What: Opening night of Miami International Film Festival

When: 7 p.m.

Where: Gusman Center, 174 E. Flagler St., Miami

Cost: TBA, varies by event

Contact: 305/237-3456, miamifilmfestival.com

Forty-nine films will make their World, International, North American or U.S. premieres at this year’s star-studded Miami International Film Festival, which runs through March 16 at theaters throughout Miami-Dade County. Tonight’s film, at the Gusman Center’s Olympia Theater, is “Elsa & Fred" (pictured), a remake of the ‘90s international hit “Il Postino” starring Shirley MacLaine and Christopher Plummer—both of whom will be in attendance. Expect a red carpet stretching pretty much all the way to North Miami. Other major titles include John Turturro’s “Fading Gigolo,” co-starring Woody Allen; “City of God: 10 Years Later,” a Brazilian documentary charting the impact of the enduring drama “City of God;” and “Rob the Mob,” a “Bonnie & Clyde” style crime caper starring Andy Garcia and Ray Romano. Visit miamifilmfestival.com for the complete program.

SATURDAY

What: Colin Mochrie and Brad Sherwood

When: 8 p.m.

Where: Coral Springs Center for the Arts, 2855 Coral Springs Drive

Cost: $40.28-$61.28

Contact: 954/344-5990, coralspringscenterforthearts.com

OK, here it goes: I want to see a soap opera taking place in the Old West, spoken entirely in pig Latin. Oh, and you have to be upside down the entire time. Colin Mochrie and Brad Sherwood, alumni of the beloved improv series “Whose Line Is it Anyway?” are used to requests like these; they’ve become peerless experts at making up brilliance on the spot, welcoming each new hurdle that’s thrown in front of them. And in their live show, which Sherwood calls “the longest running international improv show on planet Earth, we think,” the comedy stakes are raised higher than ever. The production’s signature obstacle is an elaborate assemblage of 270 mousetraps—dangling from the air and spread across the stage like landmines—which the dynamic duo must avoid, or more likely stumble into, while performing an audience-suggested sketch. Visit bocamag.com later this week for an interview with Mochrie.

SATURDAY AND SUNDAY

What: WellFest Delray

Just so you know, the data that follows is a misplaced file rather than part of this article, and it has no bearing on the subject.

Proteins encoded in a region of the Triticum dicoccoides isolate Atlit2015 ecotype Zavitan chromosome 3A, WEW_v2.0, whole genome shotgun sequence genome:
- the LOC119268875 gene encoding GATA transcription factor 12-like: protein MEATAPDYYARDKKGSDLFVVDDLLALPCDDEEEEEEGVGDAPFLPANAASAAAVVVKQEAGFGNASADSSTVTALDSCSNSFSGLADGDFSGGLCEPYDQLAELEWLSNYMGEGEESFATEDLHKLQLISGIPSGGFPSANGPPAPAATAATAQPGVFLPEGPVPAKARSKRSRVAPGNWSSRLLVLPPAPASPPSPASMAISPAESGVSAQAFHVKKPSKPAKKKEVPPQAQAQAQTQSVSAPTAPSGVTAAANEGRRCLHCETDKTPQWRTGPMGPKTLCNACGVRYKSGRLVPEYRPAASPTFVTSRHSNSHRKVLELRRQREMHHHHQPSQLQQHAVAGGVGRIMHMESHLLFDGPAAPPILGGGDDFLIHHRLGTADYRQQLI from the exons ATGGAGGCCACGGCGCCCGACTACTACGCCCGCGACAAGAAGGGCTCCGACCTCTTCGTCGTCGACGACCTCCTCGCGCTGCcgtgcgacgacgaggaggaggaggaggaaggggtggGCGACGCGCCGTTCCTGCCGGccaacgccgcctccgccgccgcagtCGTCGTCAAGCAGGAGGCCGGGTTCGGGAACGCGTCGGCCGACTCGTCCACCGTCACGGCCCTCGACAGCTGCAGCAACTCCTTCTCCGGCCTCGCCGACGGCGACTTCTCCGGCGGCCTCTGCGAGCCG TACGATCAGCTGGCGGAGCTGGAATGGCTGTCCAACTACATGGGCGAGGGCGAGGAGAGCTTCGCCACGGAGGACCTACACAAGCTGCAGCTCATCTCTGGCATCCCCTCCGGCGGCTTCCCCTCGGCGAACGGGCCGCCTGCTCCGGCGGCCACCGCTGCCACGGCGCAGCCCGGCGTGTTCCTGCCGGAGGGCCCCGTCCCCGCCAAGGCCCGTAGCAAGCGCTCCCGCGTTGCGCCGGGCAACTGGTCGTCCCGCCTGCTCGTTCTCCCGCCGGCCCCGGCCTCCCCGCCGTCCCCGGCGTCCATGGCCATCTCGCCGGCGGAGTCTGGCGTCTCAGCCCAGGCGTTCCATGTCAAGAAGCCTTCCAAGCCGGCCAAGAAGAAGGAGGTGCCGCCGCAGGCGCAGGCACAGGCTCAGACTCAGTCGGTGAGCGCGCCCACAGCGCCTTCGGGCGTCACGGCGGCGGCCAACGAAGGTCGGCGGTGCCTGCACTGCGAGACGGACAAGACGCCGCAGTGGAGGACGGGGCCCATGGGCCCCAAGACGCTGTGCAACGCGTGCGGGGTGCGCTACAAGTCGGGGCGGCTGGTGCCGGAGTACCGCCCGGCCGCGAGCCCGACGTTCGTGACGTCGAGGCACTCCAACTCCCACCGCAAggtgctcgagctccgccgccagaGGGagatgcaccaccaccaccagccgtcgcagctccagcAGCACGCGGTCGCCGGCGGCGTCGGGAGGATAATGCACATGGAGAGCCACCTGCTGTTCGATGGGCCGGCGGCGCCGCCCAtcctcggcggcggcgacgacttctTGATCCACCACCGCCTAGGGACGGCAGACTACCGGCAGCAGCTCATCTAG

When: 11 a.m. to 5 p.m.

Where: Delray Center for the Arts, 51 N. Swinton Ave., and Hyatt Place, 104 N.E. Second Ave., Delray Beach

Cost: $15 single day or $20 for both days

Contact: wellfestdelray.com

If you missed last weekend’s Health and Wellness Experience in Mizner Park, you can still get your nutrition and fitness fix this weekend at the expanded WellFest Delray, now in its second year. Last year’s debut event took place over one day—a Thursday—and this year, due to popular demand, we have a full weekend of festivities. More than 100 sponsors and exhibitors will offer tips and merchandise, and 30 expert speakers will address a variety of health-related topics at Hyatt Place. There will be celebrity chef demos, fitness events, free samples and an “Eat Well Food Court,” which means, one assumes, no Chick-fil-A. Hallelujah.

MONDAY, MARCH 10

What: Peking Acrobats

When: 7:30 p.m.

Where: Kravis Center, 701 Okeechobee Blvd., West Palm Beach

Cost: $15-$49

Contact: 561/832-7469, kravis.org

Last seen roughly one year ago at last year’s Festival of the Arts Boca, China’s Peking Acrobats have been defying gravity since 1986, and are internationally renowned for their fusion of traditional instrumentation, special effects and feats of gymnastic wonder. Their productions showcase somersaulting, contortionism, balancing skills, juggling dexterity and other jaw-dropping carnival benchmarks. In short, they need to be seen to be believed, and this performance is especially anticipated: The company’s cirque-style dancers will re-create the passion and pageantry of a traditional Chinese carnival, and expected stunts include maneuvering on a pagoda of chairs and dazzling trick cycling.